Monday, May 31, 2010

Glycogen and Fitness

Glycogen and Fitness

When considering a fitness program, for some, it is very important to understand how gluclose affects and supplies our bodies with necessary fuels for us to recieve the maximum benefits from our dieting and fitness programs.

To be physically fit you need to develop enough flexibililty and muscle strength along with muscle and cardio-respiratory endurance to allow us to meet the demands of life with energy left to spare. This energy (fuels) that support physical activity are derived from glucose (from carbohydrates), fats (from fatty acids) and in a limited capacity, amino acids from proteins. While resting, our bodies depend on fatty acids to provide us with over half of the energy it needs.

Glucose is stored in our liver and kidneys as glycogen. Our glycogen supplies are limited which is why the fatty acids are vitally important. Our muscles can only store up to 2000 kcalories as glycogen while fat can contain up to 70,000 kcalories of energy, so when our physical activity is strenuous, especially for endurance athletes, the glycogen stores can get depleted rather rapidly, and once depleted our bodies depend on the fat and fatty acids to provide our muscles with the necessary glucose it needs.

The rate at which glycogen stores are used depends on two things: the duration of the exercise and the intensity of the exercise. As a general rule, people that work out for more than 45 minutes should pay attention to the amount of glycogen it stores and generally for those that exercise moderately or under 45 mins a good, sound diet is usually sufficient to maintain our glycogen storage. This is why it is often recommended for endurance athletes to consume at least 50-100 grams of carbohydrate immediately following a workout or other strenuous activity.

As stated by, all carbs are not created equal. I could not agree with this more and in order to develop the glycemic index it is important to consume smart carbohydrates that offer a high glycemic index. offers some good advice on the glycemic index and offers several lists on high versus low glycemic index foods depending on your overall goal of your fitness program.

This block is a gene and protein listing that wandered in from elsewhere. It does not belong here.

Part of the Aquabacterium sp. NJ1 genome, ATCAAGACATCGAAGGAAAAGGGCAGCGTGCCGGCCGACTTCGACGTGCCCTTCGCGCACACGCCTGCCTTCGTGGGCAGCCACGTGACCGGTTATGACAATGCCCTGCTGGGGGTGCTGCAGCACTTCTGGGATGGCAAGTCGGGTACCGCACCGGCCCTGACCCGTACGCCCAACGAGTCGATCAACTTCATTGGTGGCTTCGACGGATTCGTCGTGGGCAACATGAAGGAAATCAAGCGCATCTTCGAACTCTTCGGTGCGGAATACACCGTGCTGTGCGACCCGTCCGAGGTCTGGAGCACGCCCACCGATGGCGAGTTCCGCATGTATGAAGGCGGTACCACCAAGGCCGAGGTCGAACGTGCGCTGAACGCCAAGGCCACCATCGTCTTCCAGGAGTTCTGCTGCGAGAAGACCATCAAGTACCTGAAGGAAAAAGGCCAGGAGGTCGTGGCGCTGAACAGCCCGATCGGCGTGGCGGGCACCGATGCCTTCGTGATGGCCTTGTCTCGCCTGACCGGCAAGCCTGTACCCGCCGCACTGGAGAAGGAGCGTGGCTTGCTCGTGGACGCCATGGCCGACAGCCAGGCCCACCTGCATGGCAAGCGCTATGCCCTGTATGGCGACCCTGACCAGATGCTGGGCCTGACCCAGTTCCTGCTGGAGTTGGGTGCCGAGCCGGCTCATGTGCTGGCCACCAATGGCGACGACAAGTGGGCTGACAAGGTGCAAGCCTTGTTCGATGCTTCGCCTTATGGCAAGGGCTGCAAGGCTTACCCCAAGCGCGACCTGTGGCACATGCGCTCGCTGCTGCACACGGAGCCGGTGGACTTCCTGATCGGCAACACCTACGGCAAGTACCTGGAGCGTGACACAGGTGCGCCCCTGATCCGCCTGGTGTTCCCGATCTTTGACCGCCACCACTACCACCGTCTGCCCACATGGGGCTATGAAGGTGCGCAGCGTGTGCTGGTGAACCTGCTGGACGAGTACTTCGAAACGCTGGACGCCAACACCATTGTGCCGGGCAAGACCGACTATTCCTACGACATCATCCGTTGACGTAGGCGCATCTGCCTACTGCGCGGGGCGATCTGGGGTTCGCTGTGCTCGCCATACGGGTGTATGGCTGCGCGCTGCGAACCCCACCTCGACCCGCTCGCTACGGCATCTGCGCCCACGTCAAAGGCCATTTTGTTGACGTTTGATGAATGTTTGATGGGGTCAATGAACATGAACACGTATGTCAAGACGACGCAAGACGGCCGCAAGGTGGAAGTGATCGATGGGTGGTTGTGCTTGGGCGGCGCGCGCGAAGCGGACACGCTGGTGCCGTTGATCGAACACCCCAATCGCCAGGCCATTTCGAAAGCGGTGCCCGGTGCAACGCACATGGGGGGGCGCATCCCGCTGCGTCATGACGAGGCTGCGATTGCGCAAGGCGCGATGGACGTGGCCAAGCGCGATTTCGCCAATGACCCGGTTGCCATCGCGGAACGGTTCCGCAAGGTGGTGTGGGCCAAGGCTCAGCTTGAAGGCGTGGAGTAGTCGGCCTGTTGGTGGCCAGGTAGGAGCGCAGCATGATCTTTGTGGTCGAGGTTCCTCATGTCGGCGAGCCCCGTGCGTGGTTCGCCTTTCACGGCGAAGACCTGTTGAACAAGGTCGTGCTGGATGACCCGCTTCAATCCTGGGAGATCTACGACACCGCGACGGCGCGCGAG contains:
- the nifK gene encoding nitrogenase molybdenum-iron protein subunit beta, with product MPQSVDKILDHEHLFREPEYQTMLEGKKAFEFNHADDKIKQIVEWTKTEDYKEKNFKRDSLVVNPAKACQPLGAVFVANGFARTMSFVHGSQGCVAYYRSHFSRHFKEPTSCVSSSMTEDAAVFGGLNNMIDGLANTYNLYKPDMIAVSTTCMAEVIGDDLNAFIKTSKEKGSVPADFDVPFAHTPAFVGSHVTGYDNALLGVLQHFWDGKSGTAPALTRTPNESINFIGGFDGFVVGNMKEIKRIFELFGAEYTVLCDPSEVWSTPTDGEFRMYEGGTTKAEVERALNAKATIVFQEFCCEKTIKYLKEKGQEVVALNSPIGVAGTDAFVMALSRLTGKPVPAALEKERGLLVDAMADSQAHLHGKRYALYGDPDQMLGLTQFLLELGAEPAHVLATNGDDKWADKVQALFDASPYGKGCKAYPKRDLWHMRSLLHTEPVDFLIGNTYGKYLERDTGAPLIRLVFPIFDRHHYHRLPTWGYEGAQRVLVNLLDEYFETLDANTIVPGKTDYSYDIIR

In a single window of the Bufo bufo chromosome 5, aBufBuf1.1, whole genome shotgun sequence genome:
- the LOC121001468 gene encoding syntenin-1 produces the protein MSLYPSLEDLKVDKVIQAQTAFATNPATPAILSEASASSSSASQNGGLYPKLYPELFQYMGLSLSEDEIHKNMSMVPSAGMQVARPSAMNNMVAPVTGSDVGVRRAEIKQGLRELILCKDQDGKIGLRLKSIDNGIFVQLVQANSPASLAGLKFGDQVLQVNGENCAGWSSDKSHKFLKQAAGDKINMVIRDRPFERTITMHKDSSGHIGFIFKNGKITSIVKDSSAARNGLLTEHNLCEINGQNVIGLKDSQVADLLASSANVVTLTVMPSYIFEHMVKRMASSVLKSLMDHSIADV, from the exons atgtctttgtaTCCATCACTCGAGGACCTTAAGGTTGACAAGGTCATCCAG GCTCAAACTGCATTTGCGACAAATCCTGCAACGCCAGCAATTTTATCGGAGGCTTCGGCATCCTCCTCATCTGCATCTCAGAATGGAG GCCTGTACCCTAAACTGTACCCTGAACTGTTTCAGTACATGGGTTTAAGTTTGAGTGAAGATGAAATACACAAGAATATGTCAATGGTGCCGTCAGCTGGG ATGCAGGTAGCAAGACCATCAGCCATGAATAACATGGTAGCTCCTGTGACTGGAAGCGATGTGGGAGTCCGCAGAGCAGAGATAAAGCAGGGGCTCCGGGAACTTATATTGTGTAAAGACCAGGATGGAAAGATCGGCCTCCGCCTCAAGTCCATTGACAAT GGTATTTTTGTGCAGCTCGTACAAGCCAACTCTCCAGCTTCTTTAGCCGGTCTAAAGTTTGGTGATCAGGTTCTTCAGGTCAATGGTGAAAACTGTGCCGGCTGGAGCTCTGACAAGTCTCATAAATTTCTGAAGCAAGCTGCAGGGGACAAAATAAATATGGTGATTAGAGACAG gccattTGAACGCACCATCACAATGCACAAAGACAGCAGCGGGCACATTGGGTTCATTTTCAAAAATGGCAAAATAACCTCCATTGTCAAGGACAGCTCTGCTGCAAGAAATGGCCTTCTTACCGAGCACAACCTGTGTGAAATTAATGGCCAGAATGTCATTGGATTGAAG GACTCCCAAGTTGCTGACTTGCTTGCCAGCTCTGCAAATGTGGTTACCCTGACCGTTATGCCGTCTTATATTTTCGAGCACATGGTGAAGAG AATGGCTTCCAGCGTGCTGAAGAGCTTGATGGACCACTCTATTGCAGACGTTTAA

Some foods that contain a high glycemic index include potatoes, short grain rice, white bread, pancakes/waffles, cornflakes and watermelon. With that being said, one of the best choices when involved in a fitness program is to choose a high carbohydrate diet, but keeping in mind that not all carbs are created equal. If you are going to research carbohydrates that may be beneficial to your fitness program I recommend that you look for carbohydrates that are listed as "high-impact carbs", there are several good sources on the internet that cover this subject, being a very good one.

Many athletes use a method called "Carb Loading" before an event. Basically, carb loading can nearly double the muscle carbohydrate concentration. The athlete will taper off training 7 days before the event and carb load three days prior to the event going from consuming 5 grams per weight pound to 10 grams per pound.

In speaking with Robin, she recommends that her clients pump up on high glycemic carbs to build up the glycogen levels before, during and after working out.

If this subject or anything contained within concerns you please send me an email and I can attempt to answer any questions that you have, and as I always say, please keep in mind that I am not a dietician, nutritionist or have a medical background, I am just your happy little buddy that happens to know a little bit about food and dieting....
Peace, Hugs and Cookies,

Chef Mike

Glycogen and Fitness--Part One

I had gotten a conversation about the importance of Glycogen and Fitness with a good friend of mine, Robin Powell. Robin owns P3 Fitness in Anderson, SC and I  had always intended on finishing this article and finally getting life on an even keel and have the opportunity to talk about something that should be very important to all of us.